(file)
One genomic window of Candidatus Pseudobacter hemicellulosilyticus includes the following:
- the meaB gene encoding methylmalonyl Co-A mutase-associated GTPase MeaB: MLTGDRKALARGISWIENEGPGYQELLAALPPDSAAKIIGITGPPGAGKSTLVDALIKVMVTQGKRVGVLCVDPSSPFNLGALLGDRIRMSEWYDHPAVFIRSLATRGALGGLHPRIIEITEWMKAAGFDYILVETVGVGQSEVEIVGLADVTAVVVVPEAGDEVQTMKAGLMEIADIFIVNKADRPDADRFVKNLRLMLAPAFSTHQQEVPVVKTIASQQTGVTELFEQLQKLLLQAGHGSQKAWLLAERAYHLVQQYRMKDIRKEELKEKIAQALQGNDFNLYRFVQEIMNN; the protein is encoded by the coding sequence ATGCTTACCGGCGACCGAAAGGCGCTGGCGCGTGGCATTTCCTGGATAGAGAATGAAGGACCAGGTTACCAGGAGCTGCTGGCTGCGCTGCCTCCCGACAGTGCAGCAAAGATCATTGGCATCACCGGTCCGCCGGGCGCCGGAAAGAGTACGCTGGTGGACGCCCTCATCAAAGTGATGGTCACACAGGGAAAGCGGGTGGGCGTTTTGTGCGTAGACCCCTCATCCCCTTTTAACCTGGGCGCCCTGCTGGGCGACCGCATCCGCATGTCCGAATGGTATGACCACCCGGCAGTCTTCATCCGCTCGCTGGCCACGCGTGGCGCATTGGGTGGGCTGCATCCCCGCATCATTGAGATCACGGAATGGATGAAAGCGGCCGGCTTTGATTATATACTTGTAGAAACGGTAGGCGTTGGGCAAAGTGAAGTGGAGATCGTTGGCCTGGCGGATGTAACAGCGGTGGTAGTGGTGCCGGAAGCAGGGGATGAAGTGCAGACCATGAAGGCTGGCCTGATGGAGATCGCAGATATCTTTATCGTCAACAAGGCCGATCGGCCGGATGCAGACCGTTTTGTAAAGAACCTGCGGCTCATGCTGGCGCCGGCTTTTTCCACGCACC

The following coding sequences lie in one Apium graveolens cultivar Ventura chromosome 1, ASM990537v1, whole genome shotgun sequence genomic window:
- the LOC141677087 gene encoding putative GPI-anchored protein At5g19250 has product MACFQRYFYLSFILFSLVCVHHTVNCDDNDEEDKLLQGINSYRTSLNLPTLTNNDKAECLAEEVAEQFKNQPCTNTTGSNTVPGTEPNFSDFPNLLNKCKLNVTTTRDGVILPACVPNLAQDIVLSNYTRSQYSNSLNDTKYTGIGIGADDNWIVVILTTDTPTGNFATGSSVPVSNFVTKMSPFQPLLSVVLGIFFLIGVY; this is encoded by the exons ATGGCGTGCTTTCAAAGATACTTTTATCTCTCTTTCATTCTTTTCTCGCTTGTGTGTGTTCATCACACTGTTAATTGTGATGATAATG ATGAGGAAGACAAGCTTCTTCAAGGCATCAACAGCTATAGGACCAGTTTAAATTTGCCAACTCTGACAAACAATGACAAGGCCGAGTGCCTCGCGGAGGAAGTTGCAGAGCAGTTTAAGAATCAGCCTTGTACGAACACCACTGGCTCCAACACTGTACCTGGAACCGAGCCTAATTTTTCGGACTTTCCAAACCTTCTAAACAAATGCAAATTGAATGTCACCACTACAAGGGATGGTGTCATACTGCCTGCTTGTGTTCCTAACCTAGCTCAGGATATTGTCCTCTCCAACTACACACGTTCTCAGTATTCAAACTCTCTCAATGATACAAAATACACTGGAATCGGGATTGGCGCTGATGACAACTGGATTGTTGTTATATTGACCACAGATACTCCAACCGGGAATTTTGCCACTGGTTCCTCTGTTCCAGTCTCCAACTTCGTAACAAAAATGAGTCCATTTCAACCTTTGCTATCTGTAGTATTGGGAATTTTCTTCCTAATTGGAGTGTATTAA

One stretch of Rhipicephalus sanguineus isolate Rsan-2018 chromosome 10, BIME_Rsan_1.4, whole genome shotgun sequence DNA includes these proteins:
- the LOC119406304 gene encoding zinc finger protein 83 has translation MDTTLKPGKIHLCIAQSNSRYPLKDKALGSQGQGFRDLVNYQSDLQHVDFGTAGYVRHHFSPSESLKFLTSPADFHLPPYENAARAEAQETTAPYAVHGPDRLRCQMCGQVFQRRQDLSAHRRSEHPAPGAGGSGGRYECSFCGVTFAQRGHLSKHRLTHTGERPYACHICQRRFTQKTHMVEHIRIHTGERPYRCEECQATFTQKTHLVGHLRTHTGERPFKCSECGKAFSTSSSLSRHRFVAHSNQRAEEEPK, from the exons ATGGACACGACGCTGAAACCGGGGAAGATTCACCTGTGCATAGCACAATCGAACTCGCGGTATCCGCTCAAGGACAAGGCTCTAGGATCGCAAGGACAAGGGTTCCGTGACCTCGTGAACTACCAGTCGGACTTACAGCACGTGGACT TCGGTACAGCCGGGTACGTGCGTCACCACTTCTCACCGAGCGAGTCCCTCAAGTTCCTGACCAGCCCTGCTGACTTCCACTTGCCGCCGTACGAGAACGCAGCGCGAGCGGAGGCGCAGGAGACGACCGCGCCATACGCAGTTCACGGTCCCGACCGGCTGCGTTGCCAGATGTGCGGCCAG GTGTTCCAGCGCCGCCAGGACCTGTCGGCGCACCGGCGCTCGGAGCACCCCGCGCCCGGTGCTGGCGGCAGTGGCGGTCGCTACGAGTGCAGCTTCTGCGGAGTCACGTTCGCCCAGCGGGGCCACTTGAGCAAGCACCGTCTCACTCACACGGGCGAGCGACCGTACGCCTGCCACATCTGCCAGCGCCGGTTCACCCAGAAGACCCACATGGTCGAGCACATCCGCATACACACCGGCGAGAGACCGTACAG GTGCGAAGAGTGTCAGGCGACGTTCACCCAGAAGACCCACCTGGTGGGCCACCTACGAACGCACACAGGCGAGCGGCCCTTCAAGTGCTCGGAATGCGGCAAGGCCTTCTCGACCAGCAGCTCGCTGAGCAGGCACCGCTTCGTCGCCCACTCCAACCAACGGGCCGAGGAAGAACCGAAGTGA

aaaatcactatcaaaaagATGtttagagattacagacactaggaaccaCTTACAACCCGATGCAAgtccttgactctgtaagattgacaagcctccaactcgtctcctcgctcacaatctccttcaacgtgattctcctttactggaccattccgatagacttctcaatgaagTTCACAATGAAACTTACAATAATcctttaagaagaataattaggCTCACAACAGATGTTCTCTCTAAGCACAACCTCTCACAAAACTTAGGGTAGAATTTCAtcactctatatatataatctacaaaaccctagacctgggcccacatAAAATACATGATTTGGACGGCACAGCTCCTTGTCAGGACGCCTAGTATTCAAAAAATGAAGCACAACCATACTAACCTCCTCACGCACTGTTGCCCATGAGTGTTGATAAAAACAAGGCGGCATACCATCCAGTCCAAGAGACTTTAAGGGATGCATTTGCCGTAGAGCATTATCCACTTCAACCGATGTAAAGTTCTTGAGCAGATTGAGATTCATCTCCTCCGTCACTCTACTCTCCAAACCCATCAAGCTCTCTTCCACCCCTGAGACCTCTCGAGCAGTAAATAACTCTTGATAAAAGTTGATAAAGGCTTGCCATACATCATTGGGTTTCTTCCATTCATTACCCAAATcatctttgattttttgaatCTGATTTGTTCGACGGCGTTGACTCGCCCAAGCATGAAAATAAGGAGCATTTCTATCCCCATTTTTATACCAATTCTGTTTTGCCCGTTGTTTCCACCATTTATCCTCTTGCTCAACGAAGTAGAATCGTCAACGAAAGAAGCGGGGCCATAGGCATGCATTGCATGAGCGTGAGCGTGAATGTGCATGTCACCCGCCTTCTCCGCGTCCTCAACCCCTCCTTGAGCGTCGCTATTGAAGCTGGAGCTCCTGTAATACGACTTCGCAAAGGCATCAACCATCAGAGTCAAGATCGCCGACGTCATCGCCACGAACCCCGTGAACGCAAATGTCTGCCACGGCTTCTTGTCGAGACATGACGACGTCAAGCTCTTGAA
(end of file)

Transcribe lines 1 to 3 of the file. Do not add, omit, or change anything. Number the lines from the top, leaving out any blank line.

One genomic window of Candidatus Pseudobacter hemicellulosilyticus includes the following:
- the meaB gene encoding methylmalonyl Co-A mutase-associated GTPase MeaB: MLTGDRKALARGISWIENEGPGYQELLAALPPDSAAKIIGITGPPGAGKSTLVDALIKVMVTQGKRVGVLCVDPSSPFNLGALLGDRIRMSEWYDHPAVFIRSLATRGALGGLHPRIIEITEWMKAAGFDYILVETVGVGQSEVEIVGLADVTAVVVVPEAGDEVQTMKAGLMEIADIFIVNKADRPDADRFVKNLRLMLAPAFSTHQQEVPVVKTIASQQTGVTELFEQLQKLLLQAGHGSQKAWLLAERAYHLVQQYRMKDIRKEELKEKIAQALQGNDFNLYRFVQEIMNN; the protein is encoded by the coding sequence ATGCTTACCGGCGACCGAAAGGCGCTGGCGCGTGGCATTTCCTGGATAGAGAATGAAGGACCAGGTTACCAGGAGCTGCTGGCTGCGCTGCCTCCCGACAGTGCAGCAAAGATCATTGGCATCACCGGTCCGCCGGGCGCCGGAAAGAGTACGCTGGTGGACGCCCTCATCAAAGTGATGGTCACACAGGGAAAGCGGGTGGGCGTTTTGTGCGTAGACCCCTCATCCCCTTTTAACCTGGGCGCCCTGCTGGGCGACCGCATCCGCATGTCCGAATGGTATGACCACCCGGCAGTCTTCATCCGCTCGCTGGCCACGCGTGGCGCATTGGGTGGGCTGCATCCCCGCATCATTGAGATCACGGAATGGATGAAAGCGGCCGGCTTTGATTATATACTTGTAGAAACGGTAGGCGTTGGGCAAAGTGAAGTGGAGATCGTTGGCCTGGCGGATGTAACAGCGGTGGTAGTGGTGCCGGAAGCAGGGGATGAAGTGCAGACCATGAAGGCTGGCCTGATGGAGATCGCAGATATCTTTATCGTCAACAAGGCCGATCGGCCGGATGCAGACCGTTTTGTAAAGAACCTGCGGCTCATGCTGGCGCCGGCTTTTTCCACGCACC

The following coding sequences lie in one Apium graveolens cultivar Ventura chromosome 1, ASM990537v1, whole genome shotgun sequence genomic window: